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Astronomers Produce First Large-Scale Age Map Of The Milky Way’s Core

author

Dr. Alfredo Carpineti

author

Dr. Alfredo Carpineti

Senior Staff Writer & Space Correspondent

Alfredo (he/him) has a PhD in Astrophysics on galaxy evolution and a Master's in Quantum Fields and Fundamental Forces.

Senior Staff Writer & Space Correspondent

Side view of what the Milky Way might look like. ESO/NASA/JPL-Caltech/M. Kornmesser/R. Hurt

An international team of astronomers have released the first large-scale map of the ages of various components at the center of the Milky Way and have established that the core of our galaxy was assembled over 4 billion years ago. The study will be presented at the European Week of Astronomy and Space Science (EWASS) in Liverpool.

The Milky Way is a spiral galaxy that bulges in the center. This bulge is thousands of light-years across and contains a quarter of the total stars of our galaxy. The age of the bulge has puzzled astronomers for awhile. Observations that used photometry, the color and brightness of stars, found evidence that it was old, but a spectroscopic technique, where the light of stars is analyzed in more detail, showed a significant fraction of young stars.

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In work to be submitted to the journal Astronomy & Astrophysics, the team used regular main-sequence stars that have exhausted fuels and are about to start burning helium as an age probe. Their findings suggest that a single age cannot be assumed for the core.

“This is the first time that the age distribution in the central parts of the Milky Way, its bulge, is determined from deep photometric observations that cover both a wide area as well as sufficient depth such that we can map the age-sensitive features: the main-sequence turnoff stars,” co-author and European Southern Observatory astronomer Dr Marina Rejkuba, who will present the results at EWASS, told IFLScience.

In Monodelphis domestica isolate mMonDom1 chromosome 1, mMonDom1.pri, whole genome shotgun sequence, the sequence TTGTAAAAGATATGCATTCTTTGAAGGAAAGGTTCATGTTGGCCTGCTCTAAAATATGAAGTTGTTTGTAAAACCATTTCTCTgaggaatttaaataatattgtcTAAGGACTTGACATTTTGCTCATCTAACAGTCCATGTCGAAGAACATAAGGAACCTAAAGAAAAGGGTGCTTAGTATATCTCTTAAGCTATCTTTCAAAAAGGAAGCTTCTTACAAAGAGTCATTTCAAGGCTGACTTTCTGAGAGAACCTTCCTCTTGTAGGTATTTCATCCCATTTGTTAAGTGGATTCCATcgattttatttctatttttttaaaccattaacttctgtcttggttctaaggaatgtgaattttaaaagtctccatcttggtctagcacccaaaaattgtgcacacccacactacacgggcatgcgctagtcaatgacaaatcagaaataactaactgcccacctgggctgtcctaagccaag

The center of the Milky has two components – a spherical distribution at the very core made of older stars and an elongated bar made of younger objects. The team estimate that the younger stars are about 7 billion years old. This is older than previous observations have suggested but significantly younger than the 11-billion-year-old stars in the spherical core. This might help us understand how the bar formed.

“The Milky Way bar has formed quite quickly and has not been growing significantly through the addition of newly formed stars since the past 7 billion years,” Dr Rejkuba told IFLScience. “Once the full map of the distribution of stellar ages is complete, the theorists who are building the numerical models of the Milky Way bulge formation will have new constraints for their models based on large statistics and wide area observations.”

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The work is part of the PhD research of Francisco Surot Madrid, who co-led the study with Dr Elena Valenti. The team hope to expand their observations as well as gain more information about the stars, like their motion, to better understand how the bulge came to form.


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spaceSpace and Physics
  • tag
  • Milky Way,

  • Turn off point main sequence star,

  • Galaxy Bar

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